While, in some dreary vault confined,
Or riding on the hollow wind,
Horror, which turns the heart to stone,
In dreadful sounds was heard to groan.
All staring, wild, and out of breath,
At length they reach the place of Death.
A vault it was, long time applied
To hold the last remains of Pride:
No beggar there, of humble race,
And humble fortunes, finds a place;
To rest in pomp as well as ease,
The only way's to pay the fees.
Fools, rogues, and whores, if rich and great,
Proud even in death, here rot in state.
No thieves disrobe the well-dress'd dead;
No plumbers steal the sacred lead;
Quiet and safe the bodies lie;
No sextons sell, no surgeons buy.
Thrice, each the ponderous key applied,
And thrice to turn it vainly tried,
Till taught by Prudence to unite,
And straining with collected might,
The stubborn wards resist no more,
But open flies the growling door.
Three paces back they fell amazed,
Like statues stood, like madmen gazed;
The frighted blood forsakes the face,
And seeks the heart with quicker pace;
The throbbing heart its fear declares,
And upright stand the bristled hairs;
The head in wild distraction swims,
Cold sweats bedew the trembling limbs;
Nature, whilst fears her bosom chill,
Suspends her powers, and life stands still.
Thus had they stood till now; but Shame
(An useful, though neglected dame,
By Heaven design'd the friend of man,
Though we degrade her all we can,
And strive, as our first proof of wit,
Her name and nature to forget)
Came to their aid in happy hour,
And with a wand of mighty power
Struck on their hearts; vain fears subside,
And, baffled, leave the field to Pride.
Shall they, (forbid it, Fame!) shall they
The dictates of vile Pear obey?
Shall they, the idols of the Town,
To bugbears, fancy-form'd, bow down?
Shall they, who greatest zeal express'd,
And undertook for all the rest,
Whose matchless courage all admire,
Inglorious from the task retire?
How would the wicked ones rejoice,
And infidels exalt their voice,
If Moore and Plausible were found,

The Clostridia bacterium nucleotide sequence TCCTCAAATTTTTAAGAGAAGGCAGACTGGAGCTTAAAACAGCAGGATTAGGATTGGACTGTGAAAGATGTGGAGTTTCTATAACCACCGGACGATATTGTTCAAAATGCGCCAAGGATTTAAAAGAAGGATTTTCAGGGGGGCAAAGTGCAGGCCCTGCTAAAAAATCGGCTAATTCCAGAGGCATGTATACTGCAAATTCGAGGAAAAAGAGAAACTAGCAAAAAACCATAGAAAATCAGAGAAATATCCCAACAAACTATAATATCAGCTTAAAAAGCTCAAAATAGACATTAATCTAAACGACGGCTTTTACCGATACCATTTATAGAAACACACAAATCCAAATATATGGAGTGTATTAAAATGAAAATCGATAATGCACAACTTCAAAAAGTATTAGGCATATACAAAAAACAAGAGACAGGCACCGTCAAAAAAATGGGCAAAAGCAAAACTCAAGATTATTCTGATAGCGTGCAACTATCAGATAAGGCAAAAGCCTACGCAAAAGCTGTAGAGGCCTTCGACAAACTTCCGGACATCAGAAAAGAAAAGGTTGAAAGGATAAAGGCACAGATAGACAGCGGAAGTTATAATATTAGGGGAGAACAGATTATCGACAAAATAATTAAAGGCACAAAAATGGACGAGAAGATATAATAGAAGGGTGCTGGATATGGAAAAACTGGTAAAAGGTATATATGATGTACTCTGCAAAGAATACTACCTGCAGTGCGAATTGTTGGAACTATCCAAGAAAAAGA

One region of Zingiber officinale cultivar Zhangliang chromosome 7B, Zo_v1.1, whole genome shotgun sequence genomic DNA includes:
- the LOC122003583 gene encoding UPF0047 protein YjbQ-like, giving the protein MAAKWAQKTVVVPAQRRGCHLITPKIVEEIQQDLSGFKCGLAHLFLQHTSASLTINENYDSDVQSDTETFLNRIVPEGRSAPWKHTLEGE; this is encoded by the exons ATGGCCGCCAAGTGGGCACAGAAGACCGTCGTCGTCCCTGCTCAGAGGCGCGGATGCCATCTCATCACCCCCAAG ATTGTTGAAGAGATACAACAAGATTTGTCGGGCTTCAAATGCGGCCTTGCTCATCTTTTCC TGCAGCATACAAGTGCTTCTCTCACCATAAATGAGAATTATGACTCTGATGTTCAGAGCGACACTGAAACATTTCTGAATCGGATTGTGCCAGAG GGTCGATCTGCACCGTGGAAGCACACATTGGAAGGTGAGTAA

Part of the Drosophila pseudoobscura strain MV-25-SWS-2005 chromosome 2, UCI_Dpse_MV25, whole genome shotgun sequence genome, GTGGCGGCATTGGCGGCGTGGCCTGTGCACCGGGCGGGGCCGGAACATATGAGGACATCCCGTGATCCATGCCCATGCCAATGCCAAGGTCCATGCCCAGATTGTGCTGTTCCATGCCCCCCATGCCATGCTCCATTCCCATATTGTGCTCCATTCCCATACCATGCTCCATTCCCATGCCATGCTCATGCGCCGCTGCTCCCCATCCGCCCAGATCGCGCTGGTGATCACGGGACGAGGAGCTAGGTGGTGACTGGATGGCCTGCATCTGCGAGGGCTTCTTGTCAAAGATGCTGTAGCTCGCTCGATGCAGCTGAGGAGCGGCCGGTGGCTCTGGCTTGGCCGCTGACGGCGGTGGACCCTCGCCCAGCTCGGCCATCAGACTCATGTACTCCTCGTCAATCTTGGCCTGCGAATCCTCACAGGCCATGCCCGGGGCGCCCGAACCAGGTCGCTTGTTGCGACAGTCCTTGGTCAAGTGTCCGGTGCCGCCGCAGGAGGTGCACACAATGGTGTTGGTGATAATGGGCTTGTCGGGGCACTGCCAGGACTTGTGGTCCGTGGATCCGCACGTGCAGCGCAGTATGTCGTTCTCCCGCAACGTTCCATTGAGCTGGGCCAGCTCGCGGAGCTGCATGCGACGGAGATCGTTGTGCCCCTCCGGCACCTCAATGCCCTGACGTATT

By shadows awed, to quit their ground?
How would fools laugh, should it appear
Pomposo was the slave of fear?
'Perish the thought! Though to our eyes,
In all its terrors, Hell should rise;
Though thousand ghosts, in dread array,
With glaring eyeballs, cross our way;
Though Caution, trembling, stands aloof,
Still we will on, and dare the proof.'
They said; and, without further halt,
Dauntless march'd onward to the vault.
What mortal men, who e'er drew breath,
Shall break into the house of Death,
With foot unhallow'd, and from thence
The mysteries of that state dispense,
Unless they, with due rites, prepare
Their weaker sense such sights to bear,
And gain permission from the state,
On earth their journal to relate?
Poets themselves, without a crime,
Cannot attempt it e'en in rhyme,
But always, on such grand occasion,
Prepare a solemn invocation,
A posy for grim Pluto weave,
And in smooth numbers ask his leave.
But why this caution? why prepare
Rites, needless now? for thrice in air
The Spirit of the Night hath sneezed,
And thrice hath clapp'd his wings, well-pleased.
Descend then, Truth, and guard thy side,
My Muse, my patroness, and guide!
Let others at invention aim,
And seek by falsities for fame;
Our story wants not, at this time,
Flounces and furbelows in rhyme;
Relate plain facts; be brief and bold;
And let the poets, famed of old,
Seek, whilst our artless tale we tell,
In vain to find a parallel:
Silent all three went in; about
All three turn'd, silent, and came out.
The Ghost - Book IIwritten by
A sacred standard rule we find,
© Charles Churchill